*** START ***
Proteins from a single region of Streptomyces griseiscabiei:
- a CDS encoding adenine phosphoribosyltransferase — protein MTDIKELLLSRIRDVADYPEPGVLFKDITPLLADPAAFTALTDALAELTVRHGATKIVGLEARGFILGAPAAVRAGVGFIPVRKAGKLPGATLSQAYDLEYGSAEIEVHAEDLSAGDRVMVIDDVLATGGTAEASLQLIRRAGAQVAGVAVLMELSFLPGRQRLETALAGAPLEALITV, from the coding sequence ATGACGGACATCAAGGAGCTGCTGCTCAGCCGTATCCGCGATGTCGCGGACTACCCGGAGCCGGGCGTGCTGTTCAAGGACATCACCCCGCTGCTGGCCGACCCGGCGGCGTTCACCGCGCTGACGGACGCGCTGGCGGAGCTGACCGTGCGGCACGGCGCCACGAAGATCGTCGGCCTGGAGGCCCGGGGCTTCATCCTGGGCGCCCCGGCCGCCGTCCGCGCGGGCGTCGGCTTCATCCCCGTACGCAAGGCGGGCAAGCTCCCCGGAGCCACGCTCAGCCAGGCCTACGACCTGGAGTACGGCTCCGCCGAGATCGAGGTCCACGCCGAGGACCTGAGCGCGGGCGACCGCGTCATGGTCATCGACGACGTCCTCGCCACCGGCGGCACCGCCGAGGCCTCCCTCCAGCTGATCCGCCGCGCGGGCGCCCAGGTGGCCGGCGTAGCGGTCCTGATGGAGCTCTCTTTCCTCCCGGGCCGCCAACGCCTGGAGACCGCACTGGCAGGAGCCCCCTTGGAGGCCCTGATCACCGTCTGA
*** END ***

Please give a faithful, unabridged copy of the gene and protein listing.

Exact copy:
Proteins from a single region of Streptomyces griseiscabiei:
- a CDS encoding adenine phosphoribosyltransferase — protein MTDIKELLLSRIRDVADYPEPGVLFKDITPLLADPAAFTALTDALAELTVRHGATKIVGLEARGFILGAPAAVRAGVGFIPVRKAGKLPGATLSQAYDLEYGSAEIEVHAEDLSAGDRVMVIDDVLATGGTAEASLQLIRRAGAQVAGVAVLMELSFLPGRQRLETALAGAPLEALITV, from the coding sequence ATGACGGACATCAAGGAGCTGCTGCTCAGCCGTATCCGCGATGTCGCGGACTACCCGGAGCCGGGCGTGCTGTTCAAGGACATCACCCCGCTGCTGGCCGACCCGGCGGCGTTCACCGCGCTGACGGACGCGCTGGCGGAGCTGACCGTGCGGCACGGCGCCACGAAGATCGTCGGCCTGGAGGCCCGGGGCTTCATCCTGGGCGCCCCGGCCGCCGTCCGCGCGGGCGTCGGCTTCATCCCCGTACGCAAGGCGGGCAAGCTCCCCGGAGCCACGCTCAGCCAGGCCTACGACCTGGAGTACGGCTCCGCCGAGATCGAGGTCCACGCCGAGGACCTGAGCGCGGGCGACCGCGTCATGGTCATCGACGACGTCCTCGCCACCGGCGGCACCGCCGAGGCCTCCCTCCAGCTGATCCGCCGCGCGGGCGCCCAGGTGGCCGGCGTAGCGGTCCTGATGGAGCTCTCTTTCCTCCCGGGCCGCCAACGCCTGGAGACCGCACTGGCAGGAGCCCCCTTGGAGGCCCTGATCACCGTCTGA